We should then candidly, without any false humility, discern what are the good qualities that Almighty God has given to us to thank the Giver and to cultivate those gifts. This field is vast, comprising all our natural and supernatural gifts, those things which come directly from God, and those we have received through our parents, those we owe to Christian education, and those that are the result of our own efforts sustained by grace.
At the same time, we must face with courage our miseries and faults. We come from nothing and ever return to it. We can accomplish no good thing without the grace of God. Drawn to evil by the threefold concupiscence, we have added new strength to our evil tendencies by our sins and by the evil habits resulting from them. We must humbly acknowledge this fact and, without losing heart, set to work with the help of divine grace to heal these wounds by the practice of virtue.

IMPLICATION: How we gain this knowledge.

There are three principal means at our disposal to acquire knowledge of God:
the devout study of philosophy and theology,
mental prayer
and the habit of seeing God in all things.
We can study philosophy and theology in two ways, with the mind or with the mind and heart. When St. Thomas plunged into the depths of the great philosophical and theological questions, he did not do so as a Greek sage would but as a disciple and lover of Christ. The devout theologian will know how to rise from the contemplation of truth to acts of adoration, wonder, gratitude, and love, which spring spontaneously from the study of Christian dogmas.
Meditation must accompany study. We must make Christian truth the subject of our prayer; then, the light of faith, under the influence of grace, will take us to heights that intellect alone could never reach. God speaks more readily in the silent peacefulness of prayer, where His Word enlightens the mind, enkindles the heart, and sets the will in action.
Finally, the repeated and affectionate remembrance of God is a prolongation of the effects of mental prayer. Frequent thoughts of God increase our love for Him, and this love deepens our knowledge. Then we begin to acquire the habit of rising more easily from the creature to the Creator and seeing God in all His works. All creatures, to a greater or lesser degree, are an image of God; all proclaim God as their maker and invite us to join in praise of Him. All events, good and bad, are designed in the mind of God to perfect our supernatural life; everything can profit our sanctification.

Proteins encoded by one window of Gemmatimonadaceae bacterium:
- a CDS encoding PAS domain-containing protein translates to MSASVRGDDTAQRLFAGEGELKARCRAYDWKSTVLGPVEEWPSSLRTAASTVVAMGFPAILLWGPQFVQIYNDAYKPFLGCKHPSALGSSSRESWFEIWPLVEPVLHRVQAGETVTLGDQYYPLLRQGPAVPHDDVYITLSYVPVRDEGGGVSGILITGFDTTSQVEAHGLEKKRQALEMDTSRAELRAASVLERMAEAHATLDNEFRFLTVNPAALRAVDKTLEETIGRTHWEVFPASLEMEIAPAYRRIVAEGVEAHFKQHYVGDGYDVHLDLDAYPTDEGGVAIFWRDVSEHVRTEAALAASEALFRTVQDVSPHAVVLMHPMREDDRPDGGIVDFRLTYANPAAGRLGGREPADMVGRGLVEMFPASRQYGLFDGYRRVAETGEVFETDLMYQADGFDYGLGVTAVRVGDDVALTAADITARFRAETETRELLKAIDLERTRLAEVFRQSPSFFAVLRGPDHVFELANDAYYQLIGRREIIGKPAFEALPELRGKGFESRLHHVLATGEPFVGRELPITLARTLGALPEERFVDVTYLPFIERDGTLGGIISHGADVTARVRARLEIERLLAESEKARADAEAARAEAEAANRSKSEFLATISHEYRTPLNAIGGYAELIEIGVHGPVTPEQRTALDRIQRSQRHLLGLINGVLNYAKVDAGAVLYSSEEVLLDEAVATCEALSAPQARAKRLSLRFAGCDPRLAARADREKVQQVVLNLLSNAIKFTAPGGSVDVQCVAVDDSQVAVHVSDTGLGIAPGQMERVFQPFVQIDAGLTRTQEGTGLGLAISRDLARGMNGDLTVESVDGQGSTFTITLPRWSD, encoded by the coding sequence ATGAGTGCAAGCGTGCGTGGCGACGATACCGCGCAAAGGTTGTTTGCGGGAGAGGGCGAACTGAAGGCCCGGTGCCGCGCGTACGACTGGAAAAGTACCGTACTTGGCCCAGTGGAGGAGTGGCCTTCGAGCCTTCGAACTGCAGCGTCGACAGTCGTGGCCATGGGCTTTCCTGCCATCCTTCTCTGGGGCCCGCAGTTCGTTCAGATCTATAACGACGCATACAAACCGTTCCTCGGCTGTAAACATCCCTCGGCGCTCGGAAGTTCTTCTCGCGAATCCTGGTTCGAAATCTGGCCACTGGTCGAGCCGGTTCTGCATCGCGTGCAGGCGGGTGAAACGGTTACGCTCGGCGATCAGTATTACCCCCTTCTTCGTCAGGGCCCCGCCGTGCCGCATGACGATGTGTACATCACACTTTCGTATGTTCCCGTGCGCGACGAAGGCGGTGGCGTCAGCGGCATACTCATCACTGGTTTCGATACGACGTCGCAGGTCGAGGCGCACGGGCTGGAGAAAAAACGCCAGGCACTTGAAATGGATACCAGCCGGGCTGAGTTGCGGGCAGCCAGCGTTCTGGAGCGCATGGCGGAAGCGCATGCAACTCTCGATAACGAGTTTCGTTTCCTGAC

Self-knowledge is difficult to attain; we are so often attracted by outward things that we hardly care to enter into ourselves to scrutinize our inner world, but a bit of knowledge leads to more, and this prepares the way for deeper insight.
The singular means for obtaining self-knowledge is the examination of conscience. In order to perform this examination well, we must, first of all, invoke the light of the Holy Ghost, who, by giving us the Gift of Knowledge, helps us to know ourselves and leads us to God. Next, we must bring before us the perfect Exemplar, Christ, whom we must resemble more and more every day. By the light of contrast between ourselves and our Divine Model, our faults and imperfections will be more clearly discerned.
Then comes the moment to enter into our inmost soul. From outward actions, we pass to the hidden causes from which they spring. Then we must ask ourselves whether it was wilful, whether performed with full consciousness of its malice and full consent of the will. To be even more impartial, it is good to place ourselves in the presence of the Sovereign Judge and hear Him say to us, “Render an account of your stewardship.” But we should not become disheartened because Christ is also the Healer of souls.
Knowledge of God should inspire us to carefully avoid sin, stimulate our zeal for perfection, inspire greater trust in Him in the midst of our trials and temptations, and fill us with the joy of the Elect who have been promised eternal life. Knowledge of self should do the same. Together they should promote within us an intimate and affectionate union between the soul and God. He is infinite perfection, and we are absolute poverty; He has all that we need, and we need all that He has. He stoops down to surround us with His love and His gifts, and we move toward Him, who alone can supply for our deficiencies and weaknesses.
Our thirst for happiness and for love is quenched only in Him, Who, with His love, satisfies our heart and its longings, giving us both perfection and joy.